For the second time this semester, student groups will hold a strike for climate justice. Students will march at 11:30 a.m. this Friday on Ho Plaza in a display of frustration at what they see as the insufficient actions of leaders in the face of climate change.
As with the climate strike in September, students want to communicate the urgency of climate change, and are pushing for bolder actions on the part of leadership both at the University and around the world. But unlike the previous strike, this time the organizers have concrete demands for the University.
According to the event’s Facebook page, the first of the four demands asks that the University “tell the truth” by acknowledging their role in climate change and divest from fossil fuels.
Other demands include the decarbonization of the University’s energy sources, making veganism more accessible on campus and the creation of a “citizens assembly” who would participate in University-level decision-making, and comprised of faculty, non-academic staff and local community members.
A more detailed list will be presented at the march, according to Lucy Contreras ’21, one of the organizers of the march. She also found speakers for this event, though would not say who the speakers would be.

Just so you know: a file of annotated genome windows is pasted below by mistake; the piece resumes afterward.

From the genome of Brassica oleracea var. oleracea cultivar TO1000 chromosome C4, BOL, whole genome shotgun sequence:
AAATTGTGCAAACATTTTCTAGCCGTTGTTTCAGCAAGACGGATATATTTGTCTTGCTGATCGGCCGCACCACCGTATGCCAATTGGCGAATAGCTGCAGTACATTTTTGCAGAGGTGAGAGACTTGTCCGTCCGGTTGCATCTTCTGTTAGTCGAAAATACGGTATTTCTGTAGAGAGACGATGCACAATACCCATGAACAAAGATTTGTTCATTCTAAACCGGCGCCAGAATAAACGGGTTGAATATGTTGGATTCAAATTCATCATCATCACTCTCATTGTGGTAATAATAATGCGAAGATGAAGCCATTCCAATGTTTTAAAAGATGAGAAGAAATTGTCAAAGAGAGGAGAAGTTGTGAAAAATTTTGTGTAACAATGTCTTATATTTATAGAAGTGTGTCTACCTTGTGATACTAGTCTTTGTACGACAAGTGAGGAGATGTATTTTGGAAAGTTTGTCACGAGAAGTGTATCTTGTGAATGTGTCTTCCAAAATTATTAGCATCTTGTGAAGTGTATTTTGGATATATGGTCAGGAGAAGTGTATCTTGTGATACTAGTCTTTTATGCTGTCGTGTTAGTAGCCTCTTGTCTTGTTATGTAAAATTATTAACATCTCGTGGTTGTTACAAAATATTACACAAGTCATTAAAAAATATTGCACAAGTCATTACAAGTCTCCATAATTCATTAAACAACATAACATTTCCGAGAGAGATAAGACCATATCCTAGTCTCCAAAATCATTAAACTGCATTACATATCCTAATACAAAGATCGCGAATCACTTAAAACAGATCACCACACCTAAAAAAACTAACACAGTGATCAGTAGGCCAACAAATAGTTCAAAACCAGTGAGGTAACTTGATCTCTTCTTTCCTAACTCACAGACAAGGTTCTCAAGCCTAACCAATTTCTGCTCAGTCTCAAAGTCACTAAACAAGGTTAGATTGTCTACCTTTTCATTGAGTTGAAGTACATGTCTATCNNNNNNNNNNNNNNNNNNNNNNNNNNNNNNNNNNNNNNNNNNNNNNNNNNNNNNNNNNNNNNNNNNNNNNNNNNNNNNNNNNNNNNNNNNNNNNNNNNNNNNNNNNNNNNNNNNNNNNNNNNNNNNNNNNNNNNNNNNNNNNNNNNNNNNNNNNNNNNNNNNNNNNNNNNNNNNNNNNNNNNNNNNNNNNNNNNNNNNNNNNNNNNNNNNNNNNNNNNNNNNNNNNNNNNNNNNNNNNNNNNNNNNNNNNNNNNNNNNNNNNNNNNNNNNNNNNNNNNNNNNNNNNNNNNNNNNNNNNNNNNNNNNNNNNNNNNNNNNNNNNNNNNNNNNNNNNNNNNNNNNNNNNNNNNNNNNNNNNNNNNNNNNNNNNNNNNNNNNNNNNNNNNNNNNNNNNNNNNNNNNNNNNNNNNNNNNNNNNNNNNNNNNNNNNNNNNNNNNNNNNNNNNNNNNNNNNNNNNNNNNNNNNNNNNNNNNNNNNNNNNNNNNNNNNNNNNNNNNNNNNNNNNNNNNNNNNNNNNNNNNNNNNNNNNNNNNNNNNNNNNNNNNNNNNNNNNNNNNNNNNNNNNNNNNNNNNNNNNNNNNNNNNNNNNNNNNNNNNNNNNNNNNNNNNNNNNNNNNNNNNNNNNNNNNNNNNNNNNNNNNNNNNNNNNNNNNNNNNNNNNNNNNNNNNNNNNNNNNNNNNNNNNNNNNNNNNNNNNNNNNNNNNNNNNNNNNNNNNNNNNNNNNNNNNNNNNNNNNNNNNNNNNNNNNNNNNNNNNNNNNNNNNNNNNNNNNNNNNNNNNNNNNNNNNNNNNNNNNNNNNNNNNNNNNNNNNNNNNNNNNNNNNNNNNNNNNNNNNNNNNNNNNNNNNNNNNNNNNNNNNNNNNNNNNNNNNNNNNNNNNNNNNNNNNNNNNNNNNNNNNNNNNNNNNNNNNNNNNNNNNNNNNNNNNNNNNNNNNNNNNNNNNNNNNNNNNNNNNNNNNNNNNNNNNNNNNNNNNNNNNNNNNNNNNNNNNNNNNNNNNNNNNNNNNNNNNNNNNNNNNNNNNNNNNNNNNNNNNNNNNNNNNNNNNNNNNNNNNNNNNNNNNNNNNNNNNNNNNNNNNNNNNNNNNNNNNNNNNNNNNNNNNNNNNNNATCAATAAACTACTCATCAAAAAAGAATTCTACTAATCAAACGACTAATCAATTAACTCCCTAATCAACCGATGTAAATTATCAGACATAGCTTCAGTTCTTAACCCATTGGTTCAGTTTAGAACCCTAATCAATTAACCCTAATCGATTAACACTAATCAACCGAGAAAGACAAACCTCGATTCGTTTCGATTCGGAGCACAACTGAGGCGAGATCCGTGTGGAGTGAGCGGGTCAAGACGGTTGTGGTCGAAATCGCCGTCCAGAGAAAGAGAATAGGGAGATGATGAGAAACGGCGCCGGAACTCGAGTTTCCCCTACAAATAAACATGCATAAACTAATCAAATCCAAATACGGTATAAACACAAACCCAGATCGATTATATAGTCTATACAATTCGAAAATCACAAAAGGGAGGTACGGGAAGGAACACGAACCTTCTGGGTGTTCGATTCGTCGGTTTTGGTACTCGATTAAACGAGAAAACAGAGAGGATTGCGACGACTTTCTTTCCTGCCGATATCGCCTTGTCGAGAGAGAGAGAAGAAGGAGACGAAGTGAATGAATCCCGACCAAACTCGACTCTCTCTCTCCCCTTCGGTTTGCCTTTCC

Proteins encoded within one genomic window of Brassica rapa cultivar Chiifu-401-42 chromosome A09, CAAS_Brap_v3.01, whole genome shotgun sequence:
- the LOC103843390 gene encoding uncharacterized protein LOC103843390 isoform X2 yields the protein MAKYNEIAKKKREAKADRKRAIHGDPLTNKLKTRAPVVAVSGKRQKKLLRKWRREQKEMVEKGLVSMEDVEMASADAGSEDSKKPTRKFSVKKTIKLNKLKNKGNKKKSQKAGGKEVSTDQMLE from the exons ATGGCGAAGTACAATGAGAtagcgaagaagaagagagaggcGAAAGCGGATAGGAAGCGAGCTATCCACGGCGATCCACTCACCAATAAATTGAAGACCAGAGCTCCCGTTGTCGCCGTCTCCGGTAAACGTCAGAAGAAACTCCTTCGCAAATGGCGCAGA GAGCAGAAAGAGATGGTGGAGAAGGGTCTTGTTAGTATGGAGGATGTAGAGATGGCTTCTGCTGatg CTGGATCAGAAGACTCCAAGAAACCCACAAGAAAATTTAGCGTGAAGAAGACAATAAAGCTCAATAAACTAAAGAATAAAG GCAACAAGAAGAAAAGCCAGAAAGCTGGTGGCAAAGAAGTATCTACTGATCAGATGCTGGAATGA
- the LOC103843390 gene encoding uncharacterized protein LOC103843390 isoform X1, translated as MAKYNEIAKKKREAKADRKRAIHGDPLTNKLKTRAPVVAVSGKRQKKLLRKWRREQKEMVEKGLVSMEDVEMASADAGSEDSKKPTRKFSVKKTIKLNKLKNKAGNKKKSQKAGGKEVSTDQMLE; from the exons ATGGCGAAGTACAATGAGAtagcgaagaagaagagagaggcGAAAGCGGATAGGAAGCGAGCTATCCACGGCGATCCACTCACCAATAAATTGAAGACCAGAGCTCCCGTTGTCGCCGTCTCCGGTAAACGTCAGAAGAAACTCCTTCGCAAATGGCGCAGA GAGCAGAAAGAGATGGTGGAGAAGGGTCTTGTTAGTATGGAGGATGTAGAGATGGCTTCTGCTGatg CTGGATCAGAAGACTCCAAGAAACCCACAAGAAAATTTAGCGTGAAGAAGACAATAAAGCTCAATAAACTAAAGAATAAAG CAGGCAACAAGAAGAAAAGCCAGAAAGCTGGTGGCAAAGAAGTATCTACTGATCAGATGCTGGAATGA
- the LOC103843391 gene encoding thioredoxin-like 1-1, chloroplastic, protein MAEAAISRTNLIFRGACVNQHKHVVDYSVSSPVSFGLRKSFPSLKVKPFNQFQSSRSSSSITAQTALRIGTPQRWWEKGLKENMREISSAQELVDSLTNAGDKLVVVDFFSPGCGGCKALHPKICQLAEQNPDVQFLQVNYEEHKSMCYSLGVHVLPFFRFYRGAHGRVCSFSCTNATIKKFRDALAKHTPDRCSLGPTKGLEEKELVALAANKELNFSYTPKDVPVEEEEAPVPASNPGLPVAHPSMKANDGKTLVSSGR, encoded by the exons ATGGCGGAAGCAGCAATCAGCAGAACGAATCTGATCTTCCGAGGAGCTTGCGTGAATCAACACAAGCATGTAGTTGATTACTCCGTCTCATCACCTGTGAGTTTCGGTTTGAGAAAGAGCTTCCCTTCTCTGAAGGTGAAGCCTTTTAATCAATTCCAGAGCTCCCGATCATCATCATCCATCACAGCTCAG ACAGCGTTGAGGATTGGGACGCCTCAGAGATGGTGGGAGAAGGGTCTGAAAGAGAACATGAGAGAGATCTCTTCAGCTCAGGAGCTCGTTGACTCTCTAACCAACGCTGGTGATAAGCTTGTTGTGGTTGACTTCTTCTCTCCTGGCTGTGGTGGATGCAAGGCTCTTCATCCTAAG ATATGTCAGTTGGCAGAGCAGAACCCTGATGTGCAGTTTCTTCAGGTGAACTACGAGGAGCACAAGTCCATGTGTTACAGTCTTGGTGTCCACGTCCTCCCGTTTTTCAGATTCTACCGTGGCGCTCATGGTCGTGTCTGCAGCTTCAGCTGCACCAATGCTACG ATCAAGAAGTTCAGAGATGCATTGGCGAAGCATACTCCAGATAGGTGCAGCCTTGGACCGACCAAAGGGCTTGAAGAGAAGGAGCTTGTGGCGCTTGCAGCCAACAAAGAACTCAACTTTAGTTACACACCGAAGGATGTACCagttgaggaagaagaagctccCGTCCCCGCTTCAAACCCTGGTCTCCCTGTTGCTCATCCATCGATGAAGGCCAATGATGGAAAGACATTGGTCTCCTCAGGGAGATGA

Climate activism on college campuses made headlines last week when protesters at the Harvard-Yale football game stormed the field to demand divestment from fossil fuels, according to The New York Times.
Organizers also aimed to make this upcoming strike more inclusive of other student groups, which was not as much of a priority at the last strike.
According to Nadia Vitek ’22, a member of Climate Justice Cornell and one of the organizers of both strikes, the strike in September was primarily organized by CJC and Cornell Environmental Collaborative.
This time, the two groups received help from Cornell Vegan Society, Cornell Students for Animal Rights, Extinction Rebellion, Anabel’s Grocery, Cornell Young Democratic Socialists and Cornell Students for Bernie Sanders, said Vitek.
This strike also has a wider scope than the September even, according to Contreras.
“We are bringing animal agriculture to the forefront of the climate discussion,” said Contreras, whose involvement in issues of climate change has largely centered around vegan activism. “It is time to acknowledge the role that our food system has had in both creating and exacerbating climate change.”
This climate strike is part of a nationally coordinated strike, organized online on the StrikeWithUs platform. Student groups decided to participate in this strike around a week after the September strike, according to Vitek.
“This is not only a national but also an international movement,” Vitek said. “It’s super important that Cornell follows suit.”